In analysing these changes, it must always be borne in mind that the driving force of the capitalist economy is not the expansion of economic output as such, but profit. And the mode of profit accumulation has undergone vast changes in recent decades--a process that began with the rise of financialisation in the 1980s, accelerated in the 1990s, and then took a further leap in the wake of the financial crisis of 2008.
Increasingly, the profits of major corporations are no longer derived from direct investment in productive activities, involving the employment of more workers, leading to wage increases, but through the appropriation of wealth produced elsewhere.
This takes place by two means: the siphoning off of wealth by financial means, and the monopolisation of scientific advancements via the establishment of so-called intellectual property rights by hi-tech firms such as Google, Apple and others, and by giant pharmaceutical and bio-tech companies.
At the heart of this process stand the banks, the investment funds and hedge funds, which dominate the shareholdings of major corporations. It has been calculated that whereas in 1990 the 10 biggest financial conglomerates controlled 10 percent of US assets, they now control 75 percent.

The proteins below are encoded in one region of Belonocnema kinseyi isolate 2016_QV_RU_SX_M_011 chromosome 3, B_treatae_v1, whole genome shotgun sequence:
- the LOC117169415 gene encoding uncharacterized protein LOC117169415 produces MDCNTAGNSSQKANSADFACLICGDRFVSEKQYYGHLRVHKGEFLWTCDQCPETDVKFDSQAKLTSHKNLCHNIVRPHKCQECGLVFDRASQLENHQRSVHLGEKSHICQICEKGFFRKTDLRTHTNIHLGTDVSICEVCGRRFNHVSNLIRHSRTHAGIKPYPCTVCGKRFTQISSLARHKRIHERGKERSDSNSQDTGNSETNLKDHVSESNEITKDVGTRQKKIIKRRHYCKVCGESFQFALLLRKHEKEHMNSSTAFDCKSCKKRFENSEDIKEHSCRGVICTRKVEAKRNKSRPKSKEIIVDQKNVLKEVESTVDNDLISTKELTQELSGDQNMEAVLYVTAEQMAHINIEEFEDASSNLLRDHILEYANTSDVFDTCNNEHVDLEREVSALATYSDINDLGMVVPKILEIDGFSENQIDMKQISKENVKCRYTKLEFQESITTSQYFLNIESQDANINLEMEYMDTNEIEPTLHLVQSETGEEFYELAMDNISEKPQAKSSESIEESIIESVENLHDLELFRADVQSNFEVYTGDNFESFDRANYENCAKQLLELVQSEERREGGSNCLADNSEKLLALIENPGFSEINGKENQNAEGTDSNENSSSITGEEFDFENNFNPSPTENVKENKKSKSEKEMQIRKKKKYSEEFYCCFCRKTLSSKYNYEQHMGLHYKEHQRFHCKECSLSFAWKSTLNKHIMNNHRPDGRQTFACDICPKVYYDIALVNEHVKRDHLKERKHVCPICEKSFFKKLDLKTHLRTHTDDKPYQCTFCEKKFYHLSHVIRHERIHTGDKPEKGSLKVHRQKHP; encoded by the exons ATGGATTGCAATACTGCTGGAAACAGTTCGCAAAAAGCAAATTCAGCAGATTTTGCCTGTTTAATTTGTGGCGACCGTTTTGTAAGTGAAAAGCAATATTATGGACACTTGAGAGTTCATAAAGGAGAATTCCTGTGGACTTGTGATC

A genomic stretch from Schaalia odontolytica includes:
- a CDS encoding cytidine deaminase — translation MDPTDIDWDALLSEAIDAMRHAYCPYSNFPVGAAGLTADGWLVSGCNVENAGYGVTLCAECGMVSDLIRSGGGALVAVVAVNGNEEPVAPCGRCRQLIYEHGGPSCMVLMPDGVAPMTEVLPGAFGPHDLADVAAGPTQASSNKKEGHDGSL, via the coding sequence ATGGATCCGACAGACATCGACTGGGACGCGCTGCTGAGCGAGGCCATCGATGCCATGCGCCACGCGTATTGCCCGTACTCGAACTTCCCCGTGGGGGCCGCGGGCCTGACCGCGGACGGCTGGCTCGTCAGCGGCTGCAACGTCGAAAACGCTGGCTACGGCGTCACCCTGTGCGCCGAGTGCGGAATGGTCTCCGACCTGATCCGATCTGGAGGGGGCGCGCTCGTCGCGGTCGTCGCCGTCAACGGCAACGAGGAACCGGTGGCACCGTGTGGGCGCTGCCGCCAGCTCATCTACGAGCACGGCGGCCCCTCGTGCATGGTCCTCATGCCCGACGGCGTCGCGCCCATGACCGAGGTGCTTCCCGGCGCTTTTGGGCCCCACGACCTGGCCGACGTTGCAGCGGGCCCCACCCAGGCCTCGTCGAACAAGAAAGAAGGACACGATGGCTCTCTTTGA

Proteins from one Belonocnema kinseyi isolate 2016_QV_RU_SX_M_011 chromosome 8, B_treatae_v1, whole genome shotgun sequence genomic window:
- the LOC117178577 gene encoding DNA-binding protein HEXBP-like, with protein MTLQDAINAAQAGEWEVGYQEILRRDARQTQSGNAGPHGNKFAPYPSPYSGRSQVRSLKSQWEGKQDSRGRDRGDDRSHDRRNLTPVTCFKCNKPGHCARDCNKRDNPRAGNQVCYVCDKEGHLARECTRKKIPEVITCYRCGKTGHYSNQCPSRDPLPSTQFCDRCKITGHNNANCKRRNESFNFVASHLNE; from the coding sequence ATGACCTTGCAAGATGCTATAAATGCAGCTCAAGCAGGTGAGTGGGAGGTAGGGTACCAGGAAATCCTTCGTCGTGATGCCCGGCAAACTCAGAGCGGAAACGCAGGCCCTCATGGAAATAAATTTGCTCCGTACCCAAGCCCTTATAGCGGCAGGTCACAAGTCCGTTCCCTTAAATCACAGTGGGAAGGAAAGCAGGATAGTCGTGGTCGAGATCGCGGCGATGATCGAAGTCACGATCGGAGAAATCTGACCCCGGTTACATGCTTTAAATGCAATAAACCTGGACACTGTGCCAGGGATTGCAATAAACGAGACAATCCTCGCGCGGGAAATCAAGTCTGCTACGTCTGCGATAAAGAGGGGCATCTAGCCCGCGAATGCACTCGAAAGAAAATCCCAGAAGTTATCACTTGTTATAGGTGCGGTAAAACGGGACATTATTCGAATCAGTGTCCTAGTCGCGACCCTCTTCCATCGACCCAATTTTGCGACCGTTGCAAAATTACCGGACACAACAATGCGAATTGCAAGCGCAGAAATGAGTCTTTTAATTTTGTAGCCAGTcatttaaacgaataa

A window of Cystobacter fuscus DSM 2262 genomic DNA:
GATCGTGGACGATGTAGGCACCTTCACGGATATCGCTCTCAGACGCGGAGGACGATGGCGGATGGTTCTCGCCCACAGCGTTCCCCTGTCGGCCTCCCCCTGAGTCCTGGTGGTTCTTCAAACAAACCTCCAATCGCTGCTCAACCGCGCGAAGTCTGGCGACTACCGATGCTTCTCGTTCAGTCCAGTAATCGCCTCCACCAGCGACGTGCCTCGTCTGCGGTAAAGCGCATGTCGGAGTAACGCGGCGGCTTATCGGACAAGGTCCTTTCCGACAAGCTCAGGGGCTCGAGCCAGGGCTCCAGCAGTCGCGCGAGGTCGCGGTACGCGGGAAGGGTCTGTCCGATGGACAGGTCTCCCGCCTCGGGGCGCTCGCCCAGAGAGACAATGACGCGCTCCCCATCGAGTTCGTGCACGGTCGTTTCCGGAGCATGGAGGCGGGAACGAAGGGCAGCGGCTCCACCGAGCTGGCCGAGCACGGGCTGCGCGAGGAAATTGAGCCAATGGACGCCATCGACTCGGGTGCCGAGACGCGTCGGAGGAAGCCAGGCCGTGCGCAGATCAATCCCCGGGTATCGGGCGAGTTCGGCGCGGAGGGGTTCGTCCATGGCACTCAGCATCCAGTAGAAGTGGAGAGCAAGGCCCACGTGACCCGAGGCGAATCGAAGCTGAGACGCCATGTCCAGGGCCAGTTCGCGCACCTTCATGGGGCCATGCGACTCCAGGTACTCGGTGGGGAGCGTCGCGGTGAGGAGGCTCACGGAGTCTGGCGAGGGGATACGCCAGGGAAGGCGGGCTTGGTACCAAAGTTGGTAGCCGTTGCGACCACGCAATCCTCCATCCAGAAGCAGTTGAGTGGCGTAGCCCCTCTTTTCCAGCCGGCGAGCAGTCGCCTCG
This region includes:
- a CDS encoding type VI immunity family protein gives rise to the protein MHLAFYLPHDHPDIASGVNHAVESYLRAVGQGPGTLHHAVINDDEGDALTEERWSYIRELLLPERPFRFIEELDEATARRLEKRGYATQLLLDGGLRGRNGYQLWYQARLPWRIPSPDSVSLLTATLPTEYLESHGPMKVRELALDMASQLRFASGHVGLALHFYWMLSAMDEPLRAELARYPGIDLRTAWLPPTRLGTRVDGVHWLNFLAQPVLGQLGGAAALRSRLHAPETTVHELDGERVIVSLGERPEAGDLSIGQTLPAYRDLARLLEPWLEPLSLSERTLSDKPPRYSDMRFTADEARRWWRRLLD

These financial behemoths do not directly produce surplus value--they appropriate it from other areas of the economy in a form of parasitism.
And just as in biology the parasite depends on the flow of life resources from the host, so these corporations depend, in the final analysis, on the flow of surplus value from other areas of the economy. Hence their very mode of accumulation--in which money seems to simply beget money--results in an ever more frenzied drive for the extraction of additional surplus value from the areas of the economy on which they feed, through the lowering of wages, more intensive exploitation and the destruction of previous working conditions.
The restructuring of the US economy to meet these demands has shattered the so-called Phillips curve and all other nostrums on which the Fed and other major policy-making bodies based themselves.